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SCE committee biodiversity workshop


The ECCT's Sustainability & Community Engagement (SCE) committee hosted a workshop & lunch on the topic "Understanding the business risks from biodiversity loss, advice on proactive action and sustainable strategies". The purpose of the half-day workshop was to explore the importance of biodiversity to corporations, what impact biodiversity loss may have on their business and industry sector and how they should prepare themselves for the impact.

The event began with opening remarks by Dr Hong Wen-Ling, Deputy Minister of the Ocean Affairs Council (洪文玲 政務副主任委員). This was followed by presentations by guest speakers Janice Hwang, Head of Corporate Sustainability for HSBC Bank (Taiwan); Dinda Mazeda, Environmental Engineer for Boskalis Offshore International; Roger Tseng (recorded), Climate Change, Sustainability Services and ESG Advisory & Assurance Services Partner for EY Taiwan and Dr Wu Long-Jing (吳龍靜 副署長), Deputy Director-General of the Ocean Conservation Administration under the Ocean Affairs Council. Another presentation was delivered over lunch by Chiu Li-Wen (邱立文 主任秘書), Chief Secretary of the Forestry and Nature Conservation Agency under the Ministry of Agriculture. The event concluded with a panel discussion featuring the speakers that was moderated by SCE committee Co-chair Gennie Yen.

According to the World Economic Forum's 2023 Global Risks Report, biodiversity loss is the fourth most severe global risk over the next ten years, behind climate action failure, climate change adaptation, and extreme weather. The global economy is extremely dependent on natural ecosystems for food, natural resources, fresh water and air and will be adversely impacted by biodiversity degradation.

In her presentation, Janice Hwang noted that in addition to rising levels of CO2 in the atmosphere, which is leading to climate change, several other planetary boundaries have already been crossed, including an increase in phosphorus and nitrogen levels in waterways (which leads to excess levels of algae growth), novel entities (such as plastics), the reduction of forests, the depletion and pollution of fresh water sources and the disruption of biosphere integrity. Natural ecosystems are fragile and a rise in temperature from 1.5 degrees to 2 degrees could lead to a significant increase in biodiversity species losses (of plants and animals). She went on to explain the growing relevance and use of the Financial Stability Board's latest Task Force on Climate Related Financial Disclosures (TCFD) framework and the Task Force on Nature-related Financial Disclosures (TNFD) framework. While firms have long been measuring their carbon footprints, many firms are now actively going further to assess their impact on biodiversity with a view to limiting the impact and finding alterative "nature positive" solutions.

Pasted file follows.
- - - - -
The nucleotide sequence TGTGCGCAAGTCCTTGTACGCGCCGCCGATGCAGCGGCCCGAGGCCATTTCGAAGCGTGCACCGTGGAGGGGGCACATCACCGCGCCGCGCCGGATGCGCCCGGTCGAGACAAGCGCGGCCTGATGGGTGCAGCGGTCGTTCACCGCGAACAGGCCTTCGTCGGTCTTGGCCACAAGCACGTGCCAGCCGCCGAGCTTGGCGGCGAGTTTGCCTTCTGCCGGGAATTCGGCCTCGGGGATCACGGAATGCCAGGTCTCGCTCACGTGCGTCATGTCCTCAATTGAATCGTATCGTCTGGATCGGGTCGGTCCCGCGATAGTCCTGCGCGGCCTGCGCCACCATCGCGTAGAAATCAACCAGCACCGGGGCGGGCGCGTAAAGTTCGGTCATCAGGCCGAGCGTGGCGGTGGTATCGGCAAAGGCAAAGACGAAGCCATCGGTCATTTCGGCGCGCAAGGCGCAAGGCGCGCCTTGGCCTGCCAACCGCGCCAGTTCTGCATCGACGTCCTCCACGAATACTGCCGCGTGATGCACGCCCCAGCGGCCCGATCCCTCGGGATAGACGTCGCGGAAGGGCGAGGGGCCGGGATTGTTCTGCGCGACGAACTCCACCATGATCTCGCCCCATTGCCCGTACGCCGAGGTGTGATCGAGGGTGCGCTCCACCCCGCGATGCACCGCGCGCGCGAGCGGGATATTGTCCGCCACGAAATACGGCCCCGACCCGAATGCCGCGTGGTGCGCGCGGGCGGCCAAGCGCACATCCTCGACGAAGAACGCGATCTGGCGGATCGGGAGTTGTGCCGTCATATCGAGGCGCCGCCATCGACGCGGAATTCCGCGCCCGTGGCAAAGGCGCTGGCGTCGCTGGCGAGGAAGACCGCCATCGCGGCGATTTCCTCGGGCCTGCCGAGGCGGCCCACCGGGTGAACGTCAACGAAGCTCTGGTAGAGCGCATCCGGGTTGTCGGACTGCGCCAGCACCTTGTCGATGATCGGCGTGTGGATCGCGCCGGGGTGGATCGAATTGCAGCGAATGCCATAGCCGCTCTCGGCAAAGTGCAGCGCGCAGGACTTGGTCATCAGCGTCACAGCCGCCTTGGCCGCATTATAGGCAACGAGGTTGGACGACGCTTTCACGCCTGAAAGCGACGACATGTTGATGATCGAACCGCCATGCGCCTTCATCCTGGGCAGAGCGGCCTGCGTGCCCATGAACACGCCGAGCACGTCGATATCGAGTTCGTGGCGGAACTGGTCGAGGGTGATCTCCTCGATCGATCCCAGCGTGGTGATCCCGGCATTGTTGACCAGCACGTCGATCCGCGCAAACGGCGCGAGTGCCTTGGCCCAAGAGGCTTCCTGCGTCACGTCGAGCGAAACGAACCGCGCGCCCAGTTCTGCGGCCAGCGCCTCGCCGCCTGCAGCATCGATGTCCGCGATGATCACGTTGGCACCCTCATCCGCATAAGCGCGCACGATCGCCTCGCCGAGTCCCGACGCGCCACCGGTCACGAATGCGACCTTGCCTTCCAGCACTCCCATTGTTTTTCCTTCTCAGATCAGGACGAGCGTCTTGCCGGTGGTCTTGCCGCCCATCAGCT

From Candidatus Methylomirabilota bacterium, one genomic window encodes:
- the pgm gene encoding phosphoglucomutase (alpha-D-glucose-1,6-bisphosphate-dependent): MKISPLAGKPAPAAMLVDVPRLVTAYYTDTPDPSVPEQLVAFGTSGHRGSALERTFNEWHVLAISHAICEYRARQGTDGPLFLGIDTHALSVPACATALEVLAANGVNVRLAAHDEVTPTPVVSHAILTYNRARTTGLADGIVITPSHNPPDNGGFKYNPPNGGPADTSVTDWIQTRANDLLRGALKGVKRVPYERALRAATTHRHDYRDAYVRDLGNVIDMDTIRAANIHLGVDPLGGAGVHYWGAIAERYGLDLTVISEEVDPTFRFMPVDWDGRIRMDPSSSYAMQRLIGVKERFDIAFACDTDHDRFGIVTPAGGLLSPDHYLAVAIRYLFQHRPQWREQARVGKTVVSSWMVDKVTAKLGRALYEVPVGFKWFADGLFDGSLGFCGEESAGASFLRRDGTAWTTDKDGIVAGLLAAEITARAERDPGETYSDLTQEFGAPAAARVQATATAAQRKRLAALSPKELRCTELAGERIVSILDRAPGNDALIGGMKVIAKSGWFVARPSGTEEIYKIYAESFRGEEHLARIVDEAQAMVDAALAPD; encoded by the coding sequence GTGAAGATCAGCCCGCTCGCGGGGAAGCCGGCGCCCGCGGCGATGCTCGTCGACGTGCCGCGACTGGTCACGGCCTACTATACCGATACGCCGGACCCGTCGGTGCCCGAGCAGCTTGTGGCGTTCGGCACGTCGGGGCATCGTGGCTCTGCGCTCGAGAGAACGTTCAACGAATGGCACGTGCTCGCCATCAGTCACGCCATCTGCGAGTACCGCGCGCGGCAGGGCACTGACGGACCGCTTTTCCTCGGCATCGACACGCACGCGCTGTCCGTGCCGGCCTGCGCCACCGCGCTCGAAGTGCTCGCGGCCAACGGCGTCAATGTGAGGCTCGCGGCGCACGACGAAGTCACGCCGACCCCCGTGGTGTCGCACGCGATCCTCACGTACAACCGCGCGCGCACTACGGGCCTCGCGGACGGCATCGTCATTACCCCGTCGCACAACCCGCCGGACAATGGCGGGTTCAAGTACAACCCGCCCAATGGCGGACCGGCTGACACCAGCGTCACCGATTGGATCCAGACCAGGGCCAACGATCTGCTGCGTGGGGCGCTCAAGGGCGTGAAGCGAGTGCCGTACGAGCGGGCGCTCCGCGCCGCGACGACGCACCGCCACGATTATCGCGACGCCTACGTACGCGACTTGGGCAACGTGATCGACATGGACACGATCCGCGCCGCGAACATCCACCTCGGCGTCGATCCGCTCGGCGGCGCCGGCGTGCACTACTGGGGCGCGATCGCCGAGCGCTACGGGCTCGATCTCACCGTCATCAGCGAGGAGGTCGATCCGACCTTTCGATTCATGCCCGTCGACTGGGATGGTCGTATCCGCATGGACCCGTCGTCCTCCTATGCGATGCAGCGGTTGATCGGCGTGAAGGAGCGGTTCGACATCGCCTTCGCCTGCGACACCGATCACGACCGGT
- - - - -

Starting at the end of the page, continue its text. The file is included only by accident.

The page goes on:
In her presentation, Dinda Mazeda noted that 50% of global GDP was directly dependent on natural resources and that 25% of species were at risk, implying an enormous risk to the economy and people's livelihoods from biodiversity loss. Corporations face risks not only to their business prospects and other financial risks (such as higher insurance premiums), but also physical risks (such as from extreme weather events), regulatory and legal risks, as well as reputational risks should they fail to take appropriate action. The speaker went on to cite some examples of nature positive projects, such as the Marker Wadden, an artificial archipelago under development in the Markermeer, a lake in the Netherlands created in 2016. The main aims of the project are to create breeding grounds, islands, and coastline as well as to improve the water ecology of the Markermeer. The islands have already been colonised by large numbers of breeding birds. She also cited projects to restore mangroves along the coast of Java Island in Indonesia as a way to restore biodiversity and mitigate against land subsidence as a result of depletion of the water table. She stressed the importance of involving the local community in these projects.